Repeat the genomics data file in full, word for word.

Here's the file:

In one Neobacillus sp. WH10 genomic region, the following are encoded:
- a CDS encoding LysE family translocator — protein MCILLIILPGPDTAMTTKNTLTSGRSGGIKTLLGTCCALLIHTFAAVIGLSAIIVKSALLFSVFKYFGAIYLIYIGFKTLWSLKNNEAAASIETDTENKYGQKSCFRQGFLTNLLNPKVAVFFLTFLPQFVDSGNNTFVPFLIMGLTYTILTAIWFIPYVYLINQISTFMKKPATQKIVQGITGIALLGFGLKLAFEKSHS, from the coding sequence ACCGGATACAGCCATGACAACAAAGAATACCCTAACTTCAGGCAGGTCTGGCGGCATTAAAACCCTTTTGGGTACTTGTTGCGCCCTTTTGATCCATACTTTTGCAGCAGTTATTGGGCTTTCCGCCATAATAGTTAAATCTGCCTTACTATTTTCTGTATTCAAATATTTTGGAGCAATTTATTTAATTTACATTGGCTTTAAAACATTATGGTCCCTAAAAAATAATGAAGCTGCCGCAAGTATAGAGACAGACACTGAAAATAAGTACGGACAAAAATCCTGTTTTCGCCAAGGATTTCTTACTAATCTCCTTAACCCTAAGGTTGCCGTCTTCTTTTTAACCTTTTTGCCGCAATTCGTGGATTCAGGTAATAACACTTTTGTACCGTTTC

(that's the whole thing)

In one Neobacillus sp. WH10 genomic region, the following are encoded:
- a CDS encoding LysE family translocator — protein MCILLIILPGPDTAMTTKNTLTSGRSGGIKTLLGTCCALLIHTFAAVIGLSAIIVKSALLFSVFKYFGAIYLIYIGFKTLWSLKNNEAAASIETDTENKYGQKSCFRQGFLTNLLNPKVAVFFLTFLPQFVDSGNNTFVPFLIMGLTYTILTAIWFIPYVYLINQISTFMKKPATQKIVQGITGIALLGFGLKLAFEKSHS, from the coding sequence ACCGGATACAGCCATGACAACAAAGAATACCCTAACTTCAGGCAGGTCTGGCGGCATTAAAACCCTTTTGGGTACTTGTTGCGCCCTTTTGATCCATACTTTTGCAGCAGTTATTGGGCTTTCCGCCATAATAGTTAAATCTGCCTTACTATTTTCTGTATTCAAATATTTTGGAGCAATTTATTTAATTTACATTGGCTTTAAAACATTATGGTCCCTAAAAAATAATGAAGCTGCCGCAAGTATAGAGACAGACACTGAAAATAAGTACGGACAAAAATCCTGTTTTCGCCAAGGATTTCTTACTAATCTCCTTAACCCTAAGGTTGCCGTCTTCTTTTTAACCTTTTTGCCGCAATTCGTGGATTCAGGTAATAACACTTTTGTACCGTTTC